Bearing this in mind, the Convention was proposed in the wake of the Paris Climate Agreement, which was presented at COP 21 in Paris on climate change. In 2015, for the sake of effectively implementation of 2030 Agenda for Sustainable Development and the Paris Climate Agreement globally, the French legal community established an international committee and a worldwide network of experts about 80 legal scholars from nearly 40 countries and regions around the world and drafted the Convention. After several rounds of consultations, the Convention (draft) was formed and submitted to an internal meeting of the group for discussion and adoption, aiming to become a legally binding treaty worldwide. It is about to consolidate the framework of global environmental governance by establishing fundamental principles of environment protection, protect the planet and fill in the gaps in international environmental law. Being concerned with climate change, biodiversity and pollution, the Convention envisages the protection on a global scale and aims to work as the first international treaty focusing on all the environment protection issues rather than the existing treaties or conventions. Each country and citizen shall take urgent action to reaffirm the need to ensure that ecosystems are resilient and provide sustainable services while natural resources are being developed or utilized, thereby preserving the biodiversity, advancing well-being of the entire humankind and promoting the eradication of poverty.

1.1.1 The Necessity of Integration

The international environmental problems have occurred in the 1960s and 1980s. The global environmental governance has evolved from specific objectives including ozone depletion, marine pollution, and trans-boundary movement of hazardous wastes to the collective action and cooperation of the whole international community in protecting biodiversity and addressing climate change. A large number of international environmental treaties such as the United National Declaration on Human and Environment( hereinafter referred to as the "Stockholm Declaration“)in 1972, the Vienna Convention for the Protection of the Ozone Layer and the Montreal Protocol, the Convention on Biological Diversity, the United Nations Framework Convention on Climate Change (“UNFCCC”) and its Kyoto Protocol, have played an important role in the construction of legal system and framework for the international environmental governance. However, with the increasing number of international environmental treaties, the proliferation of the aforesaid treaties and conventions has objectively resulted in problems such as system weakness, insufficient synergy and fragmentation of rules. It is clear that the current international environmental legal framework system has reached a stage where integration is needed, as well as a “comprehensive hard law” to systematize decentralized regulations and consolidate the framework of global environmental governance by establishing the basic principles and improving the fragmentation and non-binding nature of current international environmental laws.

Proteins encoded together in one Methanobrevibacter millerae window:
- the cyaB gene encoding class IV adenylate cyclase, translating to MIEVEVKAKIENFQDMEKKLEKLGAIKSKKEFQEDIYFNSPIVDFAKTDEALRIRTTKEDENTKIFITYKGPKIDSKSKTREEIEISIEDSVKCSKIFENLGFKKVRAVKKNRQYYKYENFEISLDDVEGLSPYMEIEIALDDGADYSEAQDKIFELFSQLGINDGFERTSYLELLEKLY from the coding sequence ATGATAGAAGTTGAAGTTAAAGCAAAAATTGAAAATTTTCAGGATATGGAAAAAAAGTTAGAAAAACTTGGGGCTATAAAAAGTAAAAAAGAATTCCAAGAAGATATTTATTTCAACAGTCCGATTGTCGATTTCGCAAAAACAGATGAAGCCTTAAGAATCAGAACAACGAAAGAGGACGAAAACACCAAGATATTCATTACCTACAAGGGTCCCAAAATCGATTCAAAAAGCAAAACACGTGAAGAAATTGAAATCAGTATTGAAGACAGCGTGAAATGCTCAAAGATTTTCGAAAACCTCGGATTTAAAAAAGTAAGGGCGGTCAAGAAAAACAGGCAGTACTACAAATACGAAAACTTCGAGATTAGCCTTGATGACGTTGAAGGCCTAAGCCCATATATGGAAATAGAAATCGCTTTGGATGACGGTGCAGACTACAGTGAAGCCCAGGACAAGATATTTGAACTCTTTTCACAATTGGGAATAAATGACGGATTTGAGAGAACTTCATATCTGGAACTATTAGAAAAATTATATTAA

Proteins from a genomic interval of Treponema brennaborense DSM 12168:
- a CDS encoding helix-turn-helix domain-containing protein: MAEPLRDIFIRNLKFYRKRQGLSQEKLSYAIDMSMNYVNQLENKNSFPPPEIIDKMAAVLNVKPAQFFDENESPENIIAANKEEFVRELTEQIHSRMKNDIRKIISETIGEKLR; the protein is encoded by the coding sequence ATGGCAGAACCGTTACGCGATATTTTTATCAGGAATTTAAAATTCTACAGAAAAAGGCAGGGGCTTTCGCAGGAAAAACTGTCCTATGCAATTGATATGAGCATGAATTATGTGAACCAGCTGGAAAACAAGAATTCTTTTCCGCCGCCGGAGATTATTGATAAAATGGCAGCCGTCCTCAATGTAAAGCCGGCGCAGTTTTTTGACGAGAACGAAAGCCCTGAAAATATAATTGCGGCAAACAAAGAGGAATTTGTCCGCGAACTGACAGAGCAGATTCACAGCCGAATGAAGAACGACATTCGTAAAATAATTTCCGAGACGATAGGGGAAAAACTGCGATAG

1.1.2 Double Failure of Environmental Governance

The double failure of existing international environmental governance in formulation and implementation is also one of the driving factors introducing the Convention. Inefficiency in the Legislative Actions